I got this book at YAPC::Europe 2012 as a present from it's author, Richard Foley, after he learned that we cycled to Frankfurt. I've known Richard for several years from various Perl conferences and consider him a friend. (End of "Freunderlwirtschaft" Disclaimer :-)
So, the book is about the World Naked Bike Ride, an event where cyclists cycle naked or "as bare as they dare" (or as bare as allowed by local laws) to "raise awareness of the urgent need to reduce oil dependency and traffic pollution in our cities"0 and to have lots of fun1.
The book contains 250+ photos of cyclists in various degrees of nakedness and body paint. While it might sound a bit creepy2 that somebody collects that many (or even more) pictures of naked people, it is, in this case, not: Richard is a nudist himself, and you can find several pictures of him in the book (naked, of course..).
But you can and should also read it for the articles!
Richard tells the history of the Word Naked Bike Ride, which has "started as a grassroots environmental protest movement which has gone globally viral"3; explains why bicycling is a good (the best?) way to reduce oil dependency and pollution; legal problems (or the lack thereof..) encountered by naked cyclists around the world; how to handle the media, and why it is attracted to events like WNBR; and more..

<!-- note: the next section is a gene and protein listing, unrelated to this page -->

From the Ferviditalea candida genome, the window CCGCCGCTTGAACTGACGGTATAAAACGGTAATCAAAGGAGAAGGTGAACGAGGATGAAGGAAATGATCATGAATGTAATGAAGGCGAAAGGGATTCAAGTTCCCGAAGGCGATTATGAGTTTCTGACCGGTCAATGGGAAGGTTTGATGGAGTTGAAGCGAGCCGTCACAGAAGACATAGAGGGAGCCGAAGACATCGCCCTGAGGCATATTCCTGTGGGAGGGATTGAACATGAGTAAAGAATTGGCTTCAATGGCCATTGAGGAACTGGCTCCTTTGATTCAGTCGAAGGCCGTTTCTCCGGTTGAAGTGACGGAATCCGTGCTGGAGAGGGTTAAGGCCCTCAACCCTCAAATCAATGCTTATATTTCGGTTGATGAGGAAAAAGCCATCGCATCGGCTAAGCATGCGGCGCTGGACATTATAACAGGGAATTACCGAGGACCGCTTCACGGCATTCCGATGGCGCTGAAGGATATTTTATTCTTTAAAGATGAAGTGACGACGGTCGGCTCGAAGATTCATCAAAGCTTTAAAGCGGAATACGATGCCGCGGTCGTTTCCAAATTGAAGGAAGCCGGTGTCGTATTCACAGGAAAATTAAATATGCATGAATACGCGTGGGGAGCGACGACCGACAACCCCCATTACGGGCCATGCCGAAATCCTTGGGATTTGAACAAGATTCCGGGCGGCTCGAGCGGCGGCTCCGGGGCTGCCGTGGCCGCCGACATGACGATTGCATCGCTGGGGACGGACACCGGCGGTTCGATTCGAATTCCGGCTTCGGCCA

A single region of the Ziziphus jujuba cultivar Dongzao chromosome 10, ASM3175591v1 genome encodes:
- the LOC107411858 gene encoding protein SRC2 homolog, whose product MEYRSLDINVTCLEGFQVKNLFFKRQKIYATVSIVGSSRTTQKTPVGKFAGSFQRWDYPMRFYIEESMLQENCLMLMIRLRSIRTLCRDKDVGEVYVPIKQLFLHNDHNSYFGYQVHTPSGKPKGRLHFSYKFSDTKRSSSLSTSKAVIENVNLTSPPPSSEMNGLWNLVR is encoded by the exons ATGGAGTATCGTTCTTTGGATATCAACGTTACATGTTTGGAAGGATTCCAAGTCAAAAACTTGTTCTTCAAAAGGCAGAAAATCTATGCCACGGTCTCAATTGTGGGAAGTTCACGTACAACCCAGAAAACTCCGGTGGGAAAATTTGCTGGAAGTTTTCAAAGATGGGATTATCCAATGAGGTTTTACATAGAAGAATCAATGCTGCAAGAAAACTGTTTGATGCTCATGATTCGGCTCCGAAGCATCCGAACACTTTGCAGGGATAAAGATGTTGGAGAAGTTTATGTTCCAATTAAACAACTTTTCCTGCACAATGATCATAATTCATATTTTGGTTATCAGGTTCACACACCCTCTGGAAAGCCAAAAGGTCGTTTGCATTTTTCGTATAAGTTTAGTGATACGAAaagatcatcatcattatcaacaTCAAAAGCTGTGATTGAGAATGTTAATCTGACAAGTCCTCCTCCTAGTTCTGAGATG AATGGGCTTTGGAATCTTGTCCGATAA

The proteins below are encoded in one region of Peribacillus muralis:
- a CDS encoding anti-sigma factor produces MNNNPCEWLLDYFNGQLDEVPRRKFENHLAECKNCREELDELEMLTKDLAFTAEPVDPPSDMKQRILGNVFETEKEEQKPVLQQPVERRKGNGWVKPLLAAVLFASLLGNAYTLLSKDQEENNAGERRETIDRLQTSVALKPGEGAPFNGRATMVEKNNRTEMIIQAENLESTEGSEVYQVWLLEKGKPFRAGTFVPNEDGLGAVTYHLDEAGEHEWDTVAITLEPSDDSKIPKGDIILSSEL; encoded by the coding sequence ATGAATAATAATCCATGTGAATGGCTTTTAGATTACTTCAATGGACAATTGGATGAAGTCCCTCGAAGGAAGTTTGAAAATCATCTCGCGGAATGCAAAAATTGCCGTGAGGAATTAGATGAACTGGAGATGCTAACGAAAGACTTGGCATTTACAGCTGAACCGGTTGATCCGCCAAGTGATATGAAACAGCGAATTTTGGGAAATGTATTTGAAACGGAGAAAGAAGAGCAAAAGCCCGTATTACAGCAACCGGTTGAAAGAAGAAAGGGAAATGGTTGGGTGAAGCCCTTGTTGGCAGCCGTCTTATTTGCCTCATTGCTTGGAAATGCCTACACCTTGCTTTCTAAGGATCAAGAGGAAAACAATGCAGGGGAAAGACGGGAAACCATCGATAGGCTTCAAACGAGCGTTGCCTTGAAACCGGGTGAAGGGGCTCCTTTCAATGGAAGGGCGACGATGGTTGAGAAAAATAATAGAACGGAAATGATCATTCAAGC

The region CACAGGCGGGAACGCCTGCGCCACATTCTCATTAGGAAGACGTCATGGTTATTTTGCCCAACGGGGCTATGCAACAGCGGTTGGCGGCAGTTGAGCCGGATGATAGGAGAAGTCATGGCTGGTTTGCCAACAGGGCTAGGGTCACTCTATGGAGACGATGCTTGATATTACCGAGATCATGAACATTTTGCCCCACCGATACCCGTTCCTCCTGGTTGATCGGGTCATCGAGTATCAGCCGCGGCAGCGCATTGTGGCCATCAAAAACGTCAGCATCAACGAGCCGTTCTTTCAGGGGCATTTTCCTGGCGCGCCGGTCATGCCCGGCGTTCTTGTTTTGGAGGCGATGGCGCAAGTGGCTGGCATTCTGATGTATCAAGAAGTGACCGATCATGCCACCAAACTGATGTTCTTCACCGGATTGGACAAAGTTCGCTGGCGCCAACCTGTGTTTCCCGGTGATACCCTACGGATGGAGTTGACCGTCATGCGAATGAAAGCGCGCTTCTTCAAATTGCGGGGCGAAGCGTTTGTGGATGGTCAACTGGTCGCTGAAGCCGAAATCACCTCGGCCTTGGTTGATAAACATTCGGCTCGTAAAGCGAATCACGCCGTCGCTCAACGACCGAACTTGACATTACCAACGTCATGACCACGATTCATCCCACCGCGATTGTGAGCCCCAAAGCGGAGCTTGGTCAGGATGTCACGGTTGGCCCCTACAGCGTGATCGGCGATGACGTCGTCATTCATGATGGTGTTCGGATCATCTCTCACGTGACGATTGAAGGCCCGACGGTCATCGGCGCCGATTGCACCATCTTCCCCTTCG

While the book could use a bit more editing4 it is an interesting read and has lots of insightful photos5. I never really thought of WNBR / Critical Mass as a protest against oil dependency, but of course it is. One thing I found missing was a comparison to other naked protests (PETA, Femen), which tend to only feature supermodel-like naked (mostly) women, whereas WNBR consists of regular naked people (with wrinkles, fat & hair6).
The book is a bit pricey at €25, but I assume that's the price you have to pay for 250 color pictures of naked cyclists!
BTW: Tomorrow we have the yearly Naked Bike Ride in Vienna!
0 page 9.
1 /me says so
2 WNBR always attracts some semi-creepy bystanders who apparently have never heard of this thing called the internet)
3 Conrad Schmidt, "founder" of WNBR, in the introduction. page 5
4 Some arguments are repeated, and sometimes the writing is a bit .. bumpy. But as this book is self-published on a very low budget, those weaknesses can be ignored.
5 For example, there is a picture showing (in the background) some naked riders riding cheerfully along a street. In the forground there is family who turns their back on them, looking into the hedge next to the street, while the kids even have to shield their eyes with their hands to make very sure they not see any nude parts (or bicyclists?).
6 two of those three features apply to me :-)